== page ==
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Tick Bites Tactics to Stop the Tiny AttacksTICK BITES
Tactics to Stop the Tiny Attacks
These tiny little critters always were a nuisance, but since the discovery of Lyme disease in 1975, they've become even more ominous.
The common tick is about an eighth of an inch long and easy to spot, while the deer tick--which can carry the bacteria that causes Lyme disease--is smaller and harder to see.
If you live in tick territory, it's important to keep a sharp eye out for these tiny animals and remove them from your children as soon as possible. Here are some tips from the experts.
Perform a tick search. 'After the child comes in from a tick-infested area, especially the woods, do a tick check,' says Gary Wasserman, D.O., a pediatric emergency medicine specialist, chief of the section of clinical toxicology and director of the Poison Control Center at The Children's Mercy Hospital in Kansas City, Missouri. Check your child carefully from head to toe, including the groin area. Look carefully through her hair, paying particular attention to the scalp border, where ticks like to latch on.
Tweezer that tick off. If a tick is still crawling, you can pluck it off with tweezers without pulling at the skin. But if the tick has already latched on, care is required. First, explain to your child that you need to pull off the tick, but it won't hurt. ( Even when a bit of skin is pulled away along with the tick, there's very little pain involved.)
Now grip the tick as close to the skin with the tweezers as possible and gently pull it away, but not too fast, cautions Herbert Luscombe, M.D., professor emeritus of dermatology at Jefferson Medical College of Thomas Jefferson University in Philadelphia and senior attending dermatologist at Thomas Jefferson University Hospital.
When to See the Doctor
Two of the most common tick-related ailments are Lyme disease, which causes joint pain and other complications, and Rocky Mountain spotted fever, which can cause serious illness from high fever.
Fortunately, both usually have distinctive rashes that should alert you to seek immediate medical attention, says Gary Wasserman, D.O., a pediatric emergency medicine specialist, chief of the section of clinical toxicology and director of the Poison Control Center at The Children's Mercy Hospital in Kansas City, Missouri.
The telltale sign of Lyme disease is a rash shaped something like a bull's-eye. It can appear anywhere on the body. Look for a red dot that expands into a large, roughly circular red area. Other symptoms may include fever, headache, muscle pains and lethargy.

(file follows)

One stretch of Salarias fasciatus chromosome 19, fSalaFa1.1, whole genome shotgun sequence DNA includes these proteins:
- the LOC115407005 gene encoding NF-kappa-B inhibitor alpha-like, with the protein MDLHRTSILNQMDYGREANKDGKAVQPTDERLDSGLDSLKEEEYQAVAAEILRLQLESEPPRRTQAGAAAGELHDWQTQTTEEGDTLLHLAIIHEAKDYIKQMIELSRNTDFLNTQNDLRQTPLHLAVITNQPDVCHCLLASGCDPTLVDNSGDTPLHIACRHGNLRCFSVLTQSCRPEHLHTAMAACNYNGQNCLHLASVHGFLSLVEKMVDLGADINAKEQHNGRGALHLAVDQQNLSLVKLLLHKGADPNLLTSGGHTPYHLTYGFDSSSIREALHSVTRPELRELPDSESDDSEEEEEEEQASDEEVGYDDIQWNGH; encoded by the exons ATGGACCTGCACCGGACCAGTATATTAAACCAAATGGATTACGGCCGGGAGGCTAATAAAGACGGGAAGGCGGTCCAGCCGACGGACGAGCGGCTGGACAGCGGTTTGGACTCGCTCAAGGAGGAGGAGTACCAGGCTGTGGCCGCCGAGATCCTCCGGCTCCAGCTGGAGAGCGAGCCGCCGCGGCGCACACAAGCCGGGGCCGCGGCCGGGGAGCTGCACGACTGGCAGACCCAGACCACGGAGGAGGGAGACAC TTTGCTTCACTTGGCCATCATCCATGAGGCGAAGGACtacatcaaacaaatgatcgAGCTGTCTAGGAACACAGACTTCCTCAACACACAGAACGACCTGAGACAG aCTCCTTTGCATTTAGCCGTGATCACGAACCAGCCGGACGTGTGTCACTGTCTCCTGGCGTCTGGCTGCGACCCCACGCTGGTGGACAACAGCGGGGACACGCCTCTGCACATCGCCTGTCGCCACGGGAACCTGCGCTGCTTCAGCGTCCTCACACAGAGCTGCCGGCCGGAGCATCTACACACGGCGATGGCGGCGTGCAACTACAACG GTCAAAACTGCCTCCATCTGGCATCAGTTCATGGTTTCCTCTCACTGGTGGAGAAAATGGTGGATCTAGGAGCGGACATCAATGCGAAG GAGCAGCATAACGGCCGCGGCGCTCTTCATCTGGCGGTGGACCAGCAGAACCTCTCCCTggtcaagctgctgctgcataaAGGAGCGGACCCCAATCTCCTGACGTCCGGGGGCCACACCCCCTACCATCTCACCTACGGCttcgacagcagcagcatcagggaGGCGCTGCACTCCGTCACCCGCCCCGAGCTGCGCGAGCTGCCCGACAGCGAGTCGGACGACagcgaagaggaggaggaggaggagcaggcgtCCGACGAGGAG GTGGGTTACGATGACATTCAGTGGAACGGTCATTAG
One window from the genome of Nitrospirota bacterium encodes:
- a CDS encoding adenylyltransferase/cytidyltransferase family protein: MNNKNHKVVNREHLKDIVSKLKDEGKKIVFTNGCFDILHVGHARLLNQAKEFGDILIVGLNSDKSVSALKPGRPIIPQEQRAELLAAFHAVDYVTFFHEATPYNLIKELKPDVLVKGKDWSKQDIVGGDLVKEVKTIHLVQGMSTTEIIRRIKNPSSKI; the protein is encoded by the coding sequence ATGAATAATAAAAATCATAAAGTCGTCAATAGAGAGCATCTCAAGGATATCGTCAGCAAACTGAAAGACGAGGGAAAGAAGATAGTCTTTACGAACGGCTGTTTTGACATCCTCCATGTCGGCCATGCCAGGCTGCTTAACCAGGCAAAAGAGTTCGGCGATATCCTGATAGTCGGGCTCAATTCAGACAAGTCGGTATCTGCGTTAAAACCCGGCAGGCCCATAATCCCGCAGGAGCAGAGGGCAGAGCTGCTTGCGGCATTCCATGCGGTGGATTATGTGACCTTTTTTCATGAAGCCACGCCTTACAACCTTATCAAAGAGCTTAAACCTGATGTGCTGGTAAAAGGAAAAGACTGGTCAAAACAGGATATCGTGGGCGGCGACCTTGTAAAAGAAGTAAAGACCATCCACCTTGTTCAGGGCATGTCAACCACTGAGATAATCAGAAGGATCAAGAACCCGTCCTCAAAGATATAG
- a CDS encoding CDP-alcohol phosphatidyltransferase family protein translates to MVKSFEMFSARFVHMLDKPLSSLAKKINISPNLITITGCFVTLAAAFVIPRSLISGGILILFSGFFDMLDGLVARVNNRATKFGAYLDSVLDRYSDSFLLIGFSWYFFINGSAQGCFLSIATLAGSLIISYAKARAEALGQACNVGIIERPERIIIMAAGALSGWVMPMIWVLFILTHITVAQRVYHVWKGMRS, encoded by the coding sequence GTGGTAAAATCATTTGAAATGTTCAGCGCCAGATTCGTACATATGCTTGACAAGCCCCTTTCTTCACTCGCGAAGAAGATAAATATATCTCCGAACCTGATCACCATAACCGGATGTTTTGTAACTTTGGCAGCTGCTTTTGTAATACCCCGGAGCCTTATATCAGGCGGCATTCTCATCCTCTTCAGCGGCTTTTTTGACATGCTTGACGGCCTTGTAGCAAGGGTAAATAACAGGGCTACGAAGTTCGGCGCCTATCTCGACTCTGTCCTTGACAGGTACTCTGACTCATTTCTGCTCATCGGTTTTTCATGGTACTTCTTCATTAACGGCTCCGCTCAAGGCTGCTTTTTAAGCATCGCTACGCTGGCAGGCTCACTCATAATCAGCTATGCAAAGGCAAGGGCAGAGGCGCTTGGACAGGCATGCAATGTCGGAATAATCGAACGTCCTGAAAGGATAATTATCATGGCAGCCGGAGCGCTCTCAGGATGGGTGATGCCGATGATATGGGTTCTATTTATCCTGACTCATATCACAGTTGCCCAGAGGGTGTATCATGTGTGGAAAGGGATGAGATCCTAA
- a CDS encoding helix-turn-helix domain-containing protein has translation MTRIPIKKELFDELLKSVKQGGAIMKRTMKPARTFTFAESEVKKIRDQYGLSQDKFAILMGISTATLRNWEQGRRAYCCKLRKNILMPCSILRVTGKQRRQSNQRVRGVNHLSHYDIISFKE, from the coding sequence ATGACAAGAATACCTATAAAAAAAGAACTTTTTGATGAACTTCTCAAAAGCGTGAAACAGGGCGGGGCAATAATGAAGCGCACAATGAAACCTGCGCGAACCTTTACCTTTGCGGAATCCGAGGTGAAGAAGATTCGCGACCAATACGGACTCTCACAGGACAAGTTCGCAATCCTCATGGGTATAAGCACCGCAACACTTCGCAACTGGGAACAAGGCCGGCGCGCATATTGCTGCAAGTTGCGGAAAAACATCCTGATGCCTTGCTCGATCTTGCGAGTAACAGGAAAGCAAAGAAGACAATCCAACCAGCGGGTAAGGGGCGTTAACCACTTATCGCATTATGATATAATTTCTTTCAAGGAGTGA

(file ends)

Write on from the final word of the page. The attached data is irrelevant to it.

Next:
A child infected with Rocky Mountain spotted fever will develop small pink spots on the wrists and ankles that then spread to the rest of the body. Other possible symptoms are mild fever, loss of appetite, headache, nausea and vomiting.
Caution: Jerking the tick out can leave mouth parts behind that can infect the skin. And never use your fingers to remove a tick since bacteria from the tick can penetrate even unbroken skin.
Avoid scary remedies. Some people advocate trying to get a tick to loosen its grip by applying a lighted cigarette or sizzling match tip. That's just too frightening for children, says Dr. Wasserman, and it's less effective than using tweezers.
Also, don't try nail polish. 'This will likely suffocate a tick,' he says, 'but it may take as long as four hours and by then the tick may have already infected the child.'
Dispose of the tick. Ticks will drown in a mixture of water and electricdishwasher detergent. Stir about one teaspoonful of detergent in a cup of water, then drop the tick in the solution, says Dr. Wasserman.
Disinfect the area. Wash the bitten area thoroughly with soap and water, says Claude Frazier, M.D., an allergist in Asheville, North Carolina, and the author of Insects and Allergy: And What to Do about Them. Then apply an antiseptic ointment.
Cover up. To avoid bringing in ticks from woods and fields, help your child dress properly. He should wear long pants and a long-sleeved shirt. Clothes should be light-colored, so you can see ticks more easily, suggests Dr. Wasserman. To fend off ticks falling from tree branches, your child should also wear a hat or cap.
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